As parents and grandparents, we want to protect our children from danger. We keep a close eye on what they eat, where they’re playing and who their friends are, but there are hidden hazards that can be harmful that we aren’t protecting against.
Kathy in Little Rock spelled out the problem in a letter she sent me last year. “I am concerned about the health effects of toxic chemical exposures. Our current chemical safety law allows dangerous chemicals in our homes, schools, and workplaces– chemicals linked to cancer, endocrine disruption and asthma,” she wrote.
I share Kathy’s concerns because we need to improve chemical safety. At the same time, we must recognize that chemicals and innovations in chemistry improve our lives. Chemistry brings new medicines and medical treatments, cleaner energy, abundant and safe foods and an improved quality of life.
Many safeguards are in place, and most companies are careful to not encourage the use of unsafe chemicals. However, the Toxic Substances Control Act (TSCA) has not been an effective tool. It hasn’t been updated since it was signed into law in 1976. In the last four decades, just five toxic chemicals have been restricted by this particular law, and it has prevented only four toxic chemicals from going to market — out of the more than 23,000 new chemicals manufactured. Efforts to ban asbestos, a known carcinogen, were even unsuccessful.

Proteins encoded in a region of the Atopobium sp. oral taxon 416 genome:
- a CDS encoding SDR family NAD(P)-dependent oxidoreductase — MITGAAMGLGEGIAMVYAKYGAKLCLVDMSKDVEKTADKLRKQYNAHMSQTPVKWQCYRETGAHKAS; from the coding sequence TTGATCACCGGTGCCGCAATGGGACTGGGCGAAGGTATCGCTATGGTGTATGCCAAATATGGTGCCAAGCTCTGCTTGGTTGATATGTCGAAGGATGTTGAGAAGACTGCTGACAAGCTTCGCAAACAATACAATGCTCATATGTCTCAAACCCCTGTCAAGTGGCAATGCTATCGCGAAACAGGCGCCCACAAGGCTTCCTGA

The ineffectiveness of the law has forced states and private businesses to set their own restrictions. Companies like Walmart are proactively to regulating what’s in its stores. The Wall Street Journal reported in December that the company “maintains a list of 10 what it considers hazardous chemicals that it encourages manufacturers to avoid.”
Americans deserve a predictable, uniform federal regulatory program that will improve public confidence in the safety of chemicals, promote innovation and enhance certainty in both federal and state chemical regulation. That’s why I worked to overhaul TSCA.
In December, the Senate unanimously supported legislation to reform this chemical safety law with the passage of The Frank R. Lautenberg Chemical Safety for the 21st Century Act. This legislation will improve public confidence in the safety of chemicals, create regulatory certainty for business and more uniform protections for American families. It allows us to take advantage of advances in technology and research to improve safety for consumers and the environment.
While I often criticize mandates and regulations that raise costs without providing smart benefits, I support thoughtful, science-based rules that protect people and the environment. EPA needs the authority to review the safety of existing chemicals in order to protect public health.
As a grandfather with two young granddaughters I want them to be safe as they grow up. I also want our chemists and scientists to continue developing new chemicals and products that will make their lives better. This legislation provides a smart, balanced approach to improving chemical safety.